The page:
Maradona, Covid-19, Macron: Your Thursday Briefing

Maradona, Covid-19, Macron: Your Thursday Briefing

(Want to get this briefing by email? Here’s the on what to read, cook, watch and do while staying safe at home.

The time we spend on screens has skyrocketed during the pandemic. Experts say too much screen time can take a toll on our mental health, depriving us of sleep and eating away at our attention. Here are some tips for detoxing from our devices.

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Credit…Glenn Harvey

Come up with a plan. Not all screen time is bad, so assess which parts are toxic and impose time limits to minimize them. Set modest goals, such as a 20-minute limit for reading the news on weekends. For structure, create calendar events for everything, including browsing the web and taking breaks.

Create no-phone zones. Leaving your phone outside your bedroom keeps at bay blue light, which can trick your brain into thinking it’s daytime, and removes the urge to check it in the middle of the night. Another no-phone zone could be the dinner table, a prime opportunity for families to put devices away for at least 30 minutes and reconnect.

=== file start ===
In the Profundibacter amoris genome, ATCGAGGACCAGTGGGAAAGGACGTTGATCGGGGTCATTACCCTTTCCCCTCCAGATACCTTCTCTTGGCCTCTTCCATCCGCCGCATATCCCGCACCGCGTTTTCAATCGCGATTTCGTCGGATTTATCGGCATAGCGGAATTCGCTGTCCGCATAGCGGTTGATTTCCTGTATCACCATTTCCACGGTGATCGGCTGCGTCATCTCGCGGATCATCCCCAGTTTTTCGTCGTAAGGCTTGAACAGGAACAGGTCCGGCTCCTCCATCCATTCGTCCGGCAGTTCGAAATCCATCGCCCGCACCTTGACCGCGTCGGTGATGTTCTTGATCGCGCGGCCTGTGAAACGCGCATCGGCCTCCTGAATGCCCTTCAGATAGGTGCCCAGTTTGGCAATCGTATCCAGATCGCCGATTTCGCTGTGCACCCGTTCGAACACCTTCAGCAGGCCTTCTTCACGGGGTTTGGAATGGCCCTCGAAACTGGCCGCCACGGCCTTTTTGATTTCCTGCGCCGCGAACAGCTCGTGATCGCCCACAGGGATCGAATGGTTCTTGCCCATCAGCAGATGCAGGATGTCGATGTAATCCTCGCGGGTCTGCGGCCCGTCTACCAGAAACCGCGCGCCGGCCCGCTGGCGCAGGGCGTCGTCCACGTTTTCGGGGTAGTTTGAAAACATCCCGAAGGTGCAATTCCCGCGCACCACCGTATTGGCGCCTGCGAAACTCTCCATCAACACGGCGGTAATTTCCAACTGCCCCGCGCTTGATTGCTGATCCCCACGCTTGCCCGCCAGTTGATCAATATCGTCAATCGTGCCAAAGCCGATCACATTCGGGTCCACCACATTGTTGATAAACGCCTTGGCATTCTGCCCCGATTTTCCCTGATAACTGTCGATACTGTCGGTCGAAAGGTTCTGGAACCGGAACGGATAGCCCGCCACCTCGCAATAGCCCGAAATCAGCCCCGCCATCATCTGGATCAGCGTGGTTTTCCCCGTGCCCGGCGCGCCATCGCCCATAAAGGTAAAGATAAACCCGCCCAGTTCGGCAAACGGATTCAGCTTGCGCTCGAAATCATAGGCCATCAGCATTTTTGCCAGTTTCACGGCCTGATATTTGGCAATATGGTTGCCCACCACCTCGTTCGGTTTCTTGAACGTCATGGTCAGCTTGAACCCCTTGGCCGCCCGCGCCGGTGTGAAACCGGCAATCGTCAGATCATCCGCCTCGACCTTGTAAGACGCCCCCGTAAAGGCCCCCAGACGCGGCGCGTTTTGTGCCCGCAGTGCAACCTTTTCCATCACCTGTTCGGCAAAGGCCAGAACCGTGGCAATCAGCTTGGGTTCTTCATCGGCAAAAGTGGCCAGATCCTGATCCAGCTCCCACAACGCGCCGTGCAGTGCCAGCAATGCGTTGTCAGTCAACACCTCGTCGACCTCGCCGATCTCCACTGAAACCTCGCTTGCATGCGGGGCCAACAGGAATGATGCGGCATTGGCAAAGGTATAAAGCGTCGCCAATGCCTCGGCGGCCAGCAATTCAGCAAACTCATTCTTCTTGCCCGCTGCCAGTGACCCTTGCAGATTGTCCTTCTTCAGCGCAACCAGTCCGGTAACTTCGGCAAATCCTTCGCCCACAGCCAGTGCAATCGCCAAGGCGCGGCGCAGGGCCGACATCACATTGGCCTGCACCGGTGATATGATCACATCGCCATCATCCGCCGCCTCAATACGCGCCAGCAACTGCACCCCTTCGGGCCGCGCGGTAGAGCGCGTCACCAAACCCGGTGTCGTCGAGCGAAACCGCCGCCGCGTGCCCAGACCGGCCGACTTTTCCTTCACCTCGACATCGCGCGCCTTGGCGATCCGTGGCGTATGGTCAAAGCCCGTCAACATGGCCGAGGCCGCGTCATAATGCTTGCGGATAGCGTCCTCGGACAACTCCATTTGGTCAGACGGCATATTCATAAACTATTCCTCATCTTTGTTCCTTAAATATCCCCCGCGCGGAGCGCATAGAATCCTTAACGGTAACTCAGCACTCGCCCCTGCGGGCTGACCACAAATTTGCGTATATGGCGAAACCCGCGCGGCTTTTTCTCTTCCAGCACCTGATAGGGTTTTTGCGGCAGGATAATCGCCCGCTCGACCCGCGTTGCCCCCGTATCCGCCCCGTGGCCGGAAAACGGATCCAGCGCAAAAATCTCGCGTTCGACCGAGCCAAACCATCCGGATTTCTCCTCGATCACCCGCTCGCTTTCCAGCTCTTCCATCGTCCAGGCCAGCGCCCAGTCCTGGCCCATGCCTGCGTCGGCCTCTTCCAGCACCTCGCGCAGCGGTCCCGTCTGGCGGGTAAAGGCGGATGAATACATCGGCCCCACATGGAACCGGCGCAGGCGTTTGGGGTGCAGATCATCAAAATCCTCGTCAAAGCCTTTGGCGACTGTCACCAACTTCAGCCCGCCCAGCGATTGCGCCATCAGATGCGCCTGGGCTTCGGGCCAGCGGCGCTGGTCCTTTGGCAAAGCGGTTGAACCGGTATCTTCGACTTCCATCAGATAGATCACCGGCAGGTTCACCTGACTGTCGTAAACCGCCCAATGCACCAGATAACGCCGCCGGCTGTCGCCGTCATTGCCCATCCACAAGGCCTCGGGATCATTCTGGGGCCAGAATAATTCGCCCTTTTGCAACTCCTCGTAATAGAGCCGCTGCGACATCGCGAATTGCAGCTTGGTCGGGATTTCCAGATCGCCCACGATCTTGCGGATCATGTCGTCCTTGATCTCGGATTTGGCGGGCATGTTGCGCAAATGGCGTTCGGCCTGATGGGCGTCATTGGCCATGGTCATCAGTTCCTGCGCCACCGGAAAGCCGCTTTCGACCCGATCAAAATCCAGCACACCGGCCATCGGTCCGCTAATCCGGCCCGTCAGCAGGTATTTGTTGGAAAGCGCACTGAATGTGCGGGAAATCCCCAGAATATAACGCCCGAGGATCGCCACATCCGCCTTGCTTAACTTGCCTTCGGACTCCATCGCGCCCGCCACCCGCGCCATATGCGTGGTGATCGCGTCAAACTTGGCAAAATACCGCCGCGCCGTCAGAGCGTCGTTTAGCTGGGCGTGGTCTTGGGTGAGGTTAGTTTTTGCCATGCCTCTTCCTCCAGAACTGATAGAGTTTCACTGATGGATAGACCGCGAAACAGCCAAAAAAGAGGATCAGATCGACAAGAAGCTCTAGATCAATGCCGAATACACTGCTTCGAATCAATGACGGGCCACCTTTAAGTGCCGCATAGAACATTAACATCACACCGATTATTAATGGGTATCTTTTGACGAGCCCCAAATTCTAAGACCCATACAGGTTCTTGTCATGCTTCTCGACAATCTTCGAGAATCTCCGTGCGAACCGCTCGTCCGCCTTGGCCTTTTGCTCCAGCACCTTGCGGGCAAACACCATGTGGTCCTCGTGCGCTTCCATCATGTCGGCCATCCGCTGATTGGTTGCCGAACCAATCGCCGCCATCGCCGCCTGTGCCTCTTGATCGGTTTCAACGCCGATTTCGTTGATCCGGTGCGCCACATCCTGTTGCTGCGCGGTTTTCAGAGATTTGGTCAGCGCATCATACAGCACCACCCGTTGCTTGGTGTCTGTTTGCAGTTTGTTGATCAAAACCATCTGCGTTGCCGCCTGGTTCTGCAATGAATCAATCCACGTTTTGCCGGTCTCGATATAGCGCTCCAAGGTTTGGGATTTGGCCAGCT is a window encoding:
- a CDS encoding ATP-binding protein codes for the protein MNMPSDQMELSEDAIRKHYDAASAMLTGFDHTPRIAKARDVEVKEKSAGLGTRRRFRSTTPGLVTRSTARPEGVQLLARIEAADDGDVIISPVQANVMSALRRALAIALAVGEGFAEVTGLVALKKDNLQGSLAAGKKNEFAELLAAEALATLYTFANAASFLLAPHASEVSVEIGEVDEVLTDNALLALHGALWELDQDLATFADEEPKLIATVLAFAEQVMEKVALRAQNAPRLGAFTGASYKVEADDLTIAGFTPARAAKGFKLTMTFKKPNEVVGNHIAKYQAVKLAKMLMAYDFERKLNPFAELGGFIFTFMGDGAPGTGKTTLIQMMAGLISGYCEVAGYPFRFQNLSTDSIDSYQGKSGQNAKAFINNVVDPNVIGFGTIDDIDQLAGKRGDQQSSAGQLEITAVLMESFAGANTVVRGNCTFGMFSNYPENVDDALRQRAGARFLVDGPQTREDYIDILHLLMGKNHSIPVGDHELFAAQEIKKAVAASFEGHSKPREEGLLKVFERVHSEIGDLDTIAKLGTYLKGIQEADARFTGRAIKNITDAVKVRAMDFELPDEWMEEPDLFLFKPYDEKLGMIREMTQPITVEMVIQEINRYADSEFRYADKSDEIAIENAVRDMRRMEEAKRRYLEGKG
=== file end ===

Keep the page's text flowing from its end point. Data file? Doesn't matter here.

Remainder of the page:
Resist the hooks. Beware the artificial goals and infinite feeds that tech companies use to keep us glued to our screens. Turn off notifications for all apps except those that are essential for work and keeping in touch with people you care about. If you feel strongly addicted, take an extreme measure and turn the phone to grayscale mode.


That’s it for this briefing. Wishing you a peaceful, productive day.

— Natasha


Thank you
Theodore Kim and Jahaan Singh provided the break from the news. You can reach Natasha and the team at briefing@nytimes.com.

P.S.
• We’re listening to “The Daily.” Our latest episode follows New York City residents facing food shortages during the pandemic.
• Here’s our Mini Crossword, and a clue: Color of a blue sky (five letters). You can find all our puzzles here.
• Whether you’re preparing for the end of Britain’s lockdown or celebrating Thanksgiving abroad, this weekend might be a good time to tie up loose ends.
• Kim Fararo, an editor on our Foreign desk, will take on a new role as deputy editor in Europe.

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